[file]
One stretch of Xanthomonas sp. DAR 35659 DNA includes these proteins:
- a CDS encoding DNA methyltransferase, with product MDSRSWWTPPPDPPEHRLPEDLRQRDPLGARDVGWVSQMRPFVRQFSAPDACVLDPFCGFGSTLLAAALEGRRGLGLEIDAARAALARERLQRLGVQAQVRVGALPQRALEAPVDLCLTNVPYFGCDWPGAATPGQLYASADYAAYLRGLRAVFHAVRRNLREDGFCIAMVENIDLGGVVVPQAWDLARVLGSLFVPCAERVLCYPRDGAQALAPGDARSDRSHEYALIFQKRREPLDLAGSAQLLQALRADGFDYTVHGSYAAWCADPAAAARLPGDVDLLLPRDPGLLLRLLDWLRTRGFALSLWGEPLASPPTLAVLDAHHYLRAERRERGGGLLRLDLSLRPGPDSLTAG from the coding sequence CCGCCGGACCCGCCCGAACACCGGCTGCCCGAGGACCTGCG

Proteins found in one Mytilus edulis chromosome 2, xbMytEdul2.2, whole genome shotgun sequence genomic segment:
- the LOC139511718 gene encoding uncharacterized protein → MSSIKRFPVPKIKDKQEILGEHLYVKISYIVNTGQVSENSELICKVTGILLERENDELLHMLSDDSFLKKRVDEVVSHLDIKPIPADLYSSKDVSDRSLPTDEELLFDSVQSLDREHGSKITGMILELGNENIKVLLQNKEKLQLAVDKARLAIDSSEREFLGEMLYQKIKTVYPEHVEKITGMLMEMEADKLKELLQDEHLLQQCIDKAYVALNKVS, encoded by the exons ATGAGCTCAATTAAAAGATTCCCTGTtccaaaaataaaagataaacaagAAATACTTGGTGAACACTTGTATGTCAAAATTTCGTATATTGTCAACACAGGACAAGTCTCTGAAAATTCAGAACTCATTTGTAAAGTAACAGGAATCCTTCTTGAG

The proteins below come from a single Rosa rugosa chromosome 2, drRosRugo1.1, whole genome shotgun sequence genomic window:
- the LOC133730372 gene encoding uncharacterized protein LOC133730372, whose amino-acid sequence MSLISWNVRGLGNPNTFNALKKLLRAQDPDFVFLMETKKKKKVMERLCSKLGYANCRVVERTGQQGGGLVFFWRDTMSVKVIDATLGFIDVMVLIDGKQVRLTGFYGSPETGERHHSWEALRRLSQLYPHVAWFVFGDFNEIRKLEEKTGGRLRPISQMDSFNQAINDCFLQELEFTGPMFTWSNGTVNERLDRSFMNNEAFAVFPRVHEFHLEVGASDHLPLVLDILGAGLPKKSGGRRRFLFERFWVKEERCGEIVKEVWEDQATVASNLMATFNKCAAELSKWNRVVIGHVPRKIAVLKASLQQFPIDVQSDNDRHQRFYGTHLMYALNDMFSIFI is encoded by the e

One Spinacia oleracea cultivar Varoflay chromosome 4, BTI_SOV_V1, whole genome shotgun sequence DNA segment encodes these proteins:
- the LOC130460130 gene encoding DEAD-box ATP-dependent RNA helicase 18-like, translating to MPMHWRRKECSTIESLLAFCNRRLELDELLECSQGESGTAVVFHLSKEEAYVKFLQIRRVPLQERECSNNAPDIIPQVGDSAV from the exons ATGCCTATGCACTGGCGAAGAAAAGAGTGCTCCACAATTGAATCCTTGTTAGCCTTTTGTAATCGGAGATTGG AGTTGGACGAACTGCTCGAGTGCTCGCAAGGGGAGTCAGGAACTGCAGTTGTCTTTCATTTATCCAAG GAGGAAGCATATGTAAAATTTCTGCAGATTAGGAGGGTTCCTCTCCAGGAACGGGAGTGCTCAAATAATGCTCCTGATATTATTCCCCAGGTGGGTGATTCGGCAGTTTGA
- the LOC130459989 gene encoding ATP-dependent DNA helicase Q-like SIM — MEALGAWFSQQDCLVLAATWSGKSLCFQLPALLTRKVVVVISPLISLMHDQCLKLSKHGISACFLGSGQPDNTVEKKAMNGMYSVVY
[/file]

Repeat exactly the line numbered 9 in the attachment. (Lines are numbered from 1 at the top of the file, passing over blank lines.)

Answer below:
- the LOC130459989 gene encoding ATP-dependent DNA helicase Q-like SIM — MEALGAWFSQQDCLVLAATWSGKSLCFQLPALLTRKVVVVISPLISLMHDQCLKLSKHGISACFLGSGQPDNTVEKKAMNGMYSVVY